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Developer offering concrete, not asphalt, but not an SOS pond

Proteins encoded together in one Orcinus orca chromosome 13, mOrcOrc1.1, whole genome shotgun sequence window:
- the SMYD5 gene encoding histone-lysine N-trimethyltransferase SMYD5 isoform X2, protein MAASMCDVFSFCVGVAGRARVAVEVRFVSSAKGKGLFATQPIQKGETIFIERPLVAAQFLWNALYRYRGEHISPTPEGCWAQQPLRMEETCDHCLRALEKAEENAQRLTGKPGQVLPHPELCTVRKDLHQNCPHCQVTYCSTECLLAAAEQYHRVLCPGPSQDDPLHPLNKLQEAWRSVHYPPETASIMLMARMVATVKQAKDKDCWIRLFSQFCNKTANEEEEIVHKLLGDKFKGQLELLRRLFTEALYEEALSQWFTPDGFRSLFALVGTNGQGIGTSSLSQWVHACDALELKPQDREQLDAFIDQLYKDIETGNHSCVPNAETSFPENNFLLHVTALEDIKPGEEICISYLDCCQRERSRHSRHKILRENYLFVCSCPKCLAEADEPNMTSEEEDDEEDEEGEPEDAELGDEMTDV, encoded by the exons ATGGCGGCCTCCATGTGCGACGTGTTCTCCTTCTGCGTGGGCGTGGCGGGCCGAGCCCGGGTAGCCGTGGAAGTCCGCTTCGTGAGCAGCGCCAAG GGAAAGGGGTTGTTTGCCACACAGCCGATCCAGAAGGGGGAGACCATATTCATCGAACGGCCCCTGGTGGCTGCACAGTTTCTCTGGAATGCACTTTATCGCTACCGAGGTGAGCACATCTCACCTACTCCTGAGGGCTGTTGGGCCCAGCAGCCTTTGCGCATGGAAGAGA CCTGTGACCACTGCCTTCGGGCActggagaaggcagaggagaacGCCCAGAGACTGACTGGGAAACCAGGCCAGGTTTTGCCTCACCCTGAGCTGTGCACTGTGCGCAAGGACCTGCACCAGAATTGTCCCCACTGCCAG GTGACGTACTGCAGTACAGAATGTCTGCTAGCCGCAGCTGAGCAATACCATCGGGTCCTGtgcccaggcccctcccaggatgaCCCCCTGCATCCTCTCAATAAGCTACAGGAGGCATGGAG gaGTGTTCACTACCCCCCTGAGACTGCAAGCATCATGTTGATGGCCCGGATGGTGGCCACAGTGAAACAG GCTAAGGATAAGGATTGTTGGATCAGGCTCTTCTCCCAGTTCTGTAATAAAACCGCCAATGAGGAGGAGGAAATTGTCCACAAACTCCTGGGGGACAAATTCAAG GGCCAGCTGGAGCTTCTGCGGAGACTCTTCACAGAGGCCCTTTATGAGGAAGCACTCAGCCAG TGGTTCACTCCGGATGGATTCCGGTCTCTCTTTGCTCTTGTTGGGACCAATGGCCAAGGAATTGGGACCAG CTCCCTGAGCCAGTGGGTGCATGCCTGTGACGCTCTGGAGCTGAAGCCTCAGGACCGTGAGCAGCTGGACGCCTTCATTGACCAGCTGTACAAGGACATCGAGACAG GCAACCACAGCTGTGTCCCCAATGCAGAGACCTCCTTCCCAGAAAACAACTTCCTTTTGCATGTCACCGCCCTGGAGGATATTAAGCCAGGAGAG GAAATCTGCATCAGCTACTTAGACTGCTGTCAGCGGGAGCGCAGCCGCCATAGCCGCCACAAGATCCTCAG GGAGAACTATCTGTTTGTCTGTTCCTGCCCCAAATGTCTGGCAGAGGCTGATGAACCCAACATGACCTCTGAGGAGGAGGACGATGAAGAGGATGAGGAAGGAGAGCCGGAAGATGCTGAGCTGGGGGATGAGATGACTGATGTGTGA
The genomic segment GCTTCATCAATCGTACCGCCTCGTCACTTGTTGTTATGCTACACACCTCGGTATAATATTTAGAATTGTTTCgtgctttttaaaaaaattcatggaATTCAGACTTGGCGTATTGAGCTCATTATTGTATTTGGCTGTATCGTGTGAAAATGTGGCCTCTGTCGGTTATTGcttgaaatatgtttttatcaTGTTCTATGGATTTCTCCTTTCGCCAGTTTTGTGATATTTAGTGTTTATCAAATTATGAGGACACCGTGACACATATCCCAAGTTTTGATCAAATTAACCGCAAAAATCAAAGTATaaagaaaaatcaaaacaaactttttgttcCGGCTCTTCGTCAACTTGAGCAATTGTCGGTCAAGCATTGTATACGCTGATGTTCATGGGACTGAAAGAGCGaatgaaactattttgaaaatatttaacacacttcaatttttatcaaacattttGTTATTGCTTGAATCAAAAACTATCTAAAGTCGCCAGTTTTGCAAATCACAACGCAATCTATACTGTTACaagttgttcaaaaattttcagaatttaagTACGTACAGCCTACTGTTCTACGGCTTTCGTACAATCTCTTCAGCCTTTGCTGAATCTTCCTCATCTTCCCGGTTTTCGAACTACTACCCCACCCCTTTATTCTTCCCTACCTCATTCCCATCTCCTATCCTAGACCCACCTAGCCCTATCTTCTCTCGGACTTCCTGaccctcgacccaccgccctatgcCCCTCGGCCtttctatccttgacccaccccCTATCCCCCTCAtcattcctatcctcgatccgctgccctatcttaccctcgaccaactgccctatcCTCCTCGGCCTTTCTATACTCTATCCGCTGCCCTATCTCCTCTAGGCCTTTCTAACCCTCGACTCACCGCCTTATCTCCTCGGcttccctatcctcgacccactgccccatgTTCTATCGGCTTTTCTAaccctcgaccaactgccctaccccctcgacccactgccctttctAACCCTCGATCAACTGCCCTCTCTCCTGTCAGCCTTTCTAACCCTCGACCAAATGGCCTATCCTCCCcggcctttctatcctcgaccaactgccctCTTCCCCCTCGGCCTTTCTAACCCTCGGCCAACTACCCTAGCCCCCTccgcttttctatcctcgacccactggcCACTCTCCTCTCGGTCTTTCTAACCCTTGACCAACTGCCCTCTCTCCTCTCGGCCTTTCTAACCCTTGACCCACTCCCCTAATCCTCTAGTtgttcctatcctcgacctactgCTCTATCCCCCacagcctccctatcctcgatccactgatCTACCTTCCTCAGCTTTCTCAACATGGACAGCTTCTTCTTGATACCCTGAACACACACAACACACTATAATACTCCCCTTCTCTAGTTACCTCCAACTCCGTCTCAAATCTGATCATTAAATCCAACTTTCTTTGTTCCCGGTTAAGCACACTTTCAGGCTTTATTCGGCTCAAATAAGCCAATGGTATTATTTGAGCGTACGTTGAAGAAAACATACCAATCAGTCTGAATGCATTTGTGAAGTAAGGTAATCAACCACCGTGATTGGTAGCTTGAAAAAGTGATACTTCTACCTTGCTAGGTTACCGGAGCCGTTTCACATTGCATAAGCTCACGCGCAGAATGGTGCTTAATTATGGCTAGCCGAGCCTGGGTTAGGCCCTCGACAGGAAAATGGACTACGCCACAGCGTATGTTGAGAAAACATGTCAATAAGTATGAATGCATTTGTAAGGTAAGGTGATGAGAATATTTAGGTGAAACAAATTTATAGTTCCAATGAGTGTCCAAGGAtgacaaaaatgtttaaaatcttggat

On Thursday afternoon, the Council rejected a request to change the zoning to allow liquor sales in a small part of a shopping center on Southwest Parkway on a vote of 5-2. But after looking at the environmental benefits a few hours later, Council Member Will Wynn moved for reconsideration and the Council approved it 4-3. The owner of the property, CalTex Holdings, Inc., plans to build a retail center there, which it can do with the current LR (local retail) zoning. The problem was one prospective lessee who would like to open a liquor store, requiring CS-1 zoning. The Council had approved the zoning change on first reading in January and on second reading Feb. 6.CalTex, represented by consultant Jim Bennett, had agreed to use integrated pest management and Grow Green standards, which the city requires of most developments seeking zoning changes over the aquifer. However, the land was subject to grandfathering claims and can be developed under Edwards Aquifer rules—which the state requires—not the city’s more restrictive SOS Ordinance. Bennett had also offered concrete paving rather than asphalt, which may be the cause of a high level of the polycyclic aromatic hydrocarbons (PAHs) found in Barton Creek and Waller Creek sediment, but that fact was not mentioned during the first discussion of the case. Bennett said the impervious cover on the entire six-acre area owned by his clients would be about 17 percent. But that property had little commercial value because it consists of drainage easement, public utility easement and greenbelt, according to Environmental Officer Pat Murphy. The ordinance would allow 15-percent impervious cover and would require a more sophisticated pollution filtration pond. At the Council’s Feb. 6 meeting, several homeowners in the Travis Country neighborhood told the Council they did not want a liquor store at that location. On Thursday, Council Member Daryl Slusher noted the neighborhood opposition and pointed out that the developer was not complying with the SOS Ordinance. Slusher had requested that the Watershed Protection and Development Review Department (WPDR) provide a graph comparing the amounts of different pollutants entering the aquifer under the developer’s plans and current city regulations. Murphy displayed a chart comparing the amount of pollutants that would be removed from the site’s runoff under the Edwards rules as compared to the SOS Ordinance, which has a non-degradation standard. The chart showed a much higher level of various pollutants entering the aquifer with use of only the state-mandated sand filtration pond. Slusher asked Murphy to explain the difference between what the developer had proposed and what is required under state law. “As far as I can determine, there’s nothing above and beyond what currently would be required,” Murphy said. Bennett told the Council, “The center will still be built. The question is just whether this tenant (liquor store) will be able to move into the 2,000 square foot (space) out of (a) 14,000 square foot total building.” Slusher made the initial motion to deny the request. Mayor Gus Garcia and Council Members Will Wynn, Raul Alvarez and Danny Thomas agreed. Council Members Betty Dunkerley and Jackie Goodman voted against the denial. Wynn said Friday that the initial rejection was because “you lose sight of the facts,” when approvals are spread out over a several-week period. “Clearly there’s a demand for retail services in that part of town. Asking for a minor use change doesn’t change what will be built.” He said Bennett reminded him of the promise to use concrete instead of asphalt for construction of the parking lot, a matter that has gained some urgency in recent weeks because of high PAH concentrations found next to asphalt-covered parking lots close to Barton Springs. Because of the change in the vote, Wynn said, “We will have one less asphalt surface parking lot over the aquifer.” After a brief discussion of the concessions Bennett had agreed would go into a restrictive covenant, a second vote was taken, with Wynn and Garcia joining Dunkerley and Goodman in favor. Slusher, Alvarez and Thomas remained opposed. Move from 74 to 99 alleged to be discriminatory Executives of the local Univision TV affiliate took their complaints against Time Warner Cable to the Austin City Council Telecommunications Subcommittee last week, accusing the cable company of discrimination in its decision to move the main Spanish language station from channel 74 to channel 99 in the cable lineup. The two media companies are engaged in negotiations over carriage of the Univision network, along with the Telefutura and Galavision networks owned by the same company. The City of Austin, under Federal Communications Commission rules, controls which cable company has the franchise to provide service to Austin residents. Univision has a low-power affiliate in Austin broadcast on channel 31. But the company recently began broadcasting a local newscast and other programming aimed at Austin viewers on its affiliate in Killeen, KAKW-TV Channel 62. “Channel 99 is a very undesirable location on cable equipment, and it’s inconsistent with channel 62,” said local Univision vice president Steve Guist. “Time Warner is discriminating against Univision and the Latino community. Would they move NBC or ABC?” Guist asked that the Killeen signal be placed in the bank of channels reserved by Time Warner for local stations in Austin, channels 2-23. Guist was joined by several citizens and representatives of LULAC, who called on the city to pressure Time Warner to move the Univision channel. The Univision signal had previously been carried on Time Warner Cable channel 74, but was moved at the beginning of the year when the two companies were unable to reach a new contract agreement. Time Warner officials explained that the company was following the rules laid out by the Federal Communications Commission for deciding which stations qualified as local stations. The low-power Univision signal in Austin on broadcast channel 31 does not qualify under the FCC’s “must carry” rule, and neither does the Killeen-based full-power signal. “We do not have a full-power Univision station in Austin,” said Lydia Agraz of Time Warner. She argued that by putting the Univision signal on channel 99, the cable company was helping the Spanish-language network. “Channel 99 is on the basic tier . . . they’re actually reaching more viewers than they were before,” she said. The Univision signal previously broadcast on 74 was received by Time Warner via satellite, not from the local affiliate. Time Warner has placed a text message on channel 74 relaying the new location of the Univision signal on channel 99. The Council subcommittee did not take any action on the item, but could consider it again at its next meeting. Endorsements . . . The Austin Police Association Political Action Committee and the Austin Travis County EMS Employee Association PAC have endorsed Council Member Will Wynn for Mayor, Council Member Danny Thomas for Place 6 and Brewster McCracken for Place 5. They did not announce an endorsement for the Place 2 spot, even though Council Member Raul Alvarez currently has no opponent . . . Edwards Aquifer press conference today . . . The Greater Edwards Aquifer Alliance will hold at press conference at 10am today on the south steps of the Capitol to release a plan for preserving the aquifer. The group is a coalition of environmental and civic organizations from San Antonio, Hays County and Austin. Following the press conference, the Alliance for a Clean Texas is holding a rally to draw attention to water privatization in Texas. Citizens from around the state will bring water to the event, pour it together into bottles and deliver it to state legislators, to symbolize their belief that water is “a right, not a commodity.” For more information, contact Claire Margerison at 472-1915 or Erin Rogers at 663-4008 . . . Cisneros for Alvarez . . . Hispanic business leaders will hold a fundraiser for Council Member Raul Alvarez at the home of Manuel Zuniga, 1726 Glenncliff, 78704 (in the Barton Hills neighborhood) at 5:30pm today. Former San Antonio mayor, Henry Cisneros, is scheduled to speak at 6pm. Zuniga ran unsuccessfully for City Council in 1996 and 1997. Since space is limited, those wishing to attend should call Frederick Lopez at 474-7285 or 791-7981. So far, no other candidates have emerged in this race . . . Brown McCarroll party . . . The Brown McCarroll law firm is honoring mayoral candidate Will Wynn at 5:30pm tonight . . . Something completely different . . . If you missed your chance to book a flight to Orlando or one of the other typical spring break destinations, there’s still time to attend the Maya Meetings at the University of Texas. The meetings are known around the nation and the world for scholarly talks about the language and culture of the ancient Maya. There are lectures for beginners as well as professional anthropologists. For more information, call 471-6292 or visit the website: http://www.utexas.edu/research/chaaac/conferences_and_meetings.html © 2003 In Fact News, Inc. All rights reserved. WHO WE ARE